One of the major trends in the Protestant church today is the increasing ecumenical nature of our individual churches. You’re just as likely to find someone next to you who grew up Methodist as you are someone who was raised in the Episcopal Church or as a Presbyterian. People are looking for churches where they feel welcomed, where they connect with the members of the community, the preaching, and the music, and churches where they can get involved. Denominations increasingly matter less than a general theological bent and great service opportunities. As this changes, there’s a need for our churches to be ecumenically welcoming, and one way we can do that is through Communion. Some churches choose to only offer grape juice during communion, which grew out of prohibition and later a concern for the care of alcoholics in the community. Other churches, such as the Episcopal Church, will only accept wine as an appropriate option for communion–no juice is offered–out of their understanding of fealty to scripture.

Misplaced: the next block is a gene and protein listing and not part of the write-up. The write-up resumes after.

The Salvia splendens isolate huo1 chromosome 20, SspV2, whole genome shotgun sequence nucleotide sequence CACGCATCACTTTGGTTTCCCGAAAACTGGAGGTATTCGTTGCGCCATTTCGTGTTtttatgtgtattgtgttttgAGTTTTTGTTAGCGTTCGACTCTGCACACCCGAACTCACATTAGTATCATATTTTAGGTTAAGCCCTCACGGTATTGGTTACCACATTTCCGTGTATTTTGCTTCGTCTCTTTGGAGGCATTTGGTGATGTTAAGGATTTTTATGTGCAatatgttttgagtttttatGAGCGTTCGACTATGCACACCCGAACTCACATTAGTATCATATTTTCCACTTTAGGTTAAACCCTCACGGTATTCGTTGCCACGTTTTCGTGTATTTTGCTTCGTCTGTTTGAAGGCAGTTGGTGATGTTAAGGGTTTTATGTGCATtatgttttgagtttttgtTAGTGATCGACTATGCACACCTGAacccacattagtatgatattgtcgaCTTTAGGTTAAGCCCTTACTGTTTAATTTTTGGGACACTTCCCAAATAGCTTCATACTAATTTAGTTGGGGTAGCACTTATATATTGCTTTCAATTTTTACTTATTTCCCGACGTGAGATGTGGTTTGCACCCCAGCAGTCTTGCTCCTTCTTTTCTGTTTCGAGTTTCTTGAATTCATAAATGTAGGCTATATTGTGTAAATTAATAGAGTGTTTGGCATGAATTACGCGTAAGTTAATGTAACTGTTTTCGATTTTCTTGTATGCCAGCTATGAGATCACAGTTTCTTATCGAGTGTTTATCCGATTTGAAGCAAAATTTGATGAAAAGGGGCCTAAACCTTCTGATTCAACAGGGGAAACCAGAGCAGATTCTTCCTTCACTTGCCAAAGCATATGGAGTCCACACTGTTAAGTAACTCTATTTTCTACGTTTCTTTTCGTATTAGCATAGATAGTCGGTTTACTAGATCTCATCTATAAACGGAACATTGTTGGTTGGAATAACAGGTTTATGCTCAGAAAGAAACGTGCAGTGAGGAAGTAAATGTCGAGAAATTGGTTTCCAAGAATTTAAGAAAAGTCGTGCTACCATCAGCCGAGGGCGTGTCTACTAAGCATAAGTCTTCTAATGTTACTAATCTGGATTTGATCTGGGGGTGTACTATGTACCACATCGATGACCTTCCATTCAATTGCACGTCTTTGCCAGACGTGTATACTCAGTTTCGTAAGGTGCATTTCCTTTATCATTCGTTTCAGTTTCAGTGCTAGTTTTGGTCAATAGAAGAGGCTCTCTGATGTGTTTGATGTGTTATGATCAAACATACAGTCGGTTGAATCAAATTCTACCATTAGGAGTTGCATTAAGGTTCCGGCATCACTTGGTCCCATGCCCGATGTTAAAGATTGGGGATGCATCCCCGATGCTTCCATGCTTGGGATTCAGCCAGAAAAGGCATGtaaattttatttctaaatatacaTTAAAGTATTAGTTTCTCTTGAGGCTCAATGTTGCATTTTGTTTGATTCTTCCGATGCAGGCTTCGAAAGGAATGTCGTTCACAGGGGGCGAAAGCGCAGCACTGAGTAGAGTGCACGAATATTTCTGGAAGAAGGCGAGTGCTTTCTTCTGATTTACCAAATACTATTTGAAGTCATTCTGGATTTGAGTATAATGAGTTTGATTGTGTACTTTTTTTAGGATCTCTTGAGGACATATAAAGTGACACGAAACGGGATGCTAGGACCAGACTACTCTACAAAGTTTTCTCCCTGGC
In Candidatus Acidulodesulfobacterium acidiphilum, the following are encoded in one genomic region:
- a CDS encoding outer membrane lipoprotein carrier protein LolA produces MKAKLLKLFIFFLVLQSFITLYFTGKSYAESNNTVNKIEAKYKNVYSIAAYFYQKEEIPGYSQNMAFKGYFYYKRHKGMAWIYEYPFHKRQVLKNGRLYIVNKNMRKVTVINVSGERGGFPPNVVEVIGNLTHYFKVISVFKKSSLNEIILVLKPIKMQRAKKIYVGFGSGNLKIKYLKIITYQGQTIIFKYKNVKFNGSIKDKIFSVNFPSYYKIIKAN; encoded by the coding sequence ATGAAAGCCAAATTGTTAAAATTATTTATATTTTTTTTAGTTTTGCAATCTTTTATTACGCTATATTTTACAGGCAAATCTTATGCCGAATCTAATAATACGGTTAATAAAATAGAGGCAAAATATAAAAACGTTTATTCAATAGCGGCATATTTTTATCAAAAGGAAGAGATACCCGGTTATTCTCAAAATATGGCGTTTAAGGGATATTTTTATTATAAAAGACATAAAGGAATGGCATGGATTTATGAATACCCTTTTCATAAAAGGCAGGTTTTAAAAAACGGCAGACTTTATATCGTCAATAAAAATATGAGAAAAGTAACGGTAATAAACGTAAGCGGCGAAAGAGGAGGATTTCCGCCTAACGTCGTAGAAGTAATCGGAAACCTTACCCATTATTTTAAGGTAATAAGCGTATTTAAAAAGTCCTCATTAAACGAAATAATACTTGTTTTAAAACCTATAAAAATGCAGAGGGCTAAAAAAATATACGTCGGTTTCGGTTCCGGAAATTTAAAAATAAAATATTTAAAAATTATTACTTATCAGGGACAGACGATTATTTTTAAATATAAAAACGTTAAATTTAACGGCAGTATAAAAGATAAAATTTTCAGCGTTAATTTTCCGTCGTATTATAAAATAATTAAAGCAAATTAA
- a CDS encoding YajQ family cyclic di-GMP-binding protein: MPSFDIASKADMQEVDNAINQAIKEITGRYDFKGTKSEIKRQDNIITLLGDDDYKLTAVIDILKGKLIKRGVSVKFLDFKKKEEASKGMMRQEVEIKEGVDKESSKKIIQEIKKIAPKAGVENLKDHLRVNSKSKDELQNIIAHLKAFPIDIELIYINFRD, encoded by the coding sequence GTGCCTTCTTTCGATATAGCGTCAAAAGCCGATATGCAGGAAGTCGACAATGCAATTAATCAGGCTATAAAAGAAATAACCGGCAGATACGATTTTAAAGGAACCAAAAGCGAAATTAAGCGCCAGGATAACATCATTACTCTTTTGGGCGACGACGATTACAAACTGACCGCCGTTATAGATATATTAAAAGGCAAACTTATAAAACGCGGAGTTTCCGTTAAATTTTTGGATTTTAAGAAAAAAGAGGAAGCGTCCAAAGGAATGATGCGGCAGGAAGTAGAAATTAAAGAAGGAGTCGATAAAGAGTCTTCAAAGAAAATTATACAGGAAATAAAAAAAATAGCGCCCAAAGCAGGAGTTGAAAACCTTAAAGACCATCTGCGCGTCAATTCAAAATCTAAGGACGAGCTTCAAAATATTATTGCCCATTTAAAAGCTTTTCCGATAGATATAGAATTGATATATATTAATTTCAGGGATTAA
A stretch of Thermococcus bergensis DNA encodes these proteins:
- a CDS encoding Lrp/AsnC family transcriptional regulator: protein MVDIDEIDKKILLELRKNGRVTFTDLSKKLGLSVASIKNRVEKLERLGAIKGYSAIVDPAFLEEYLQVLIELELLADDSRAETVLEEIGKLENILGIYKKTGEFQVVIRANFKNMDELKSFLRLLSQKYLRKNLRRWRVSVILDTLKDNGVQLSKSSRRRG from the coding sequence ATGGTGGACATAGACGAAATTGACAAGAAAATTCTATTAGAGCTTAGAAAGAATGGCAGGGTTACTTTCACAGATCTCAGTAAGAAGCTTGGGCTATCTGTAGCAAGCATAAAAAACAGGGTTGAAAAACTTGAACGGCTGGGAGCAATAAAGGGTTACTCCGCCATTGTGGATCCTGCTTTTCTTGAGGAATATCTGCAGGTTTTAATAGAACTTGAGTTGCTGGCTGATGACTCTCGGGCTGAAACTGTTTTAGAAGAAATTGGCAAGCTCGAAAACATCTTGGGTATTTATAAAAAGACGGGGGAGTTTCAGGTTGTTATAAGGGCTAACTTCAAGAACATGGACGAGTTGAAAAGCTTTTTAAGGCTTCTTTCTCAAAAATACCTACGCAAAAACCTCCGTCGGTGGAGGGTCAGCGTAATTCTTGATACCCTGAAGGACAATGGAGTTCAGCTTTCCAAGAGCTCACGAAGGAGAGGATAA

Many churches are now offering a hybrid, with both grape juice and wine available during Communion. By offering both, the concerns over alcohol are preserved for some, while the full ecumenical table is offered for others who grew up in higher church Eucharistic traditions. You may have noticed that West Linn Lutheran Church offered both wine and juice at the Communion service we shared in September? The Worship Committee and Session of EPC have decided to give both a chance at EPC. When the plate is passed, or when you come up on Sundays we serve via intinction, you’ll find red (purple) grape juice and pink (rose) wine. Both, from a Presbyterian perspective, are equally valid and equally blessed as elements of our Communion table, and both are offered, so that each in our community may choose as suits their taste, theology, and preference. As always, gluten free bread will also be available.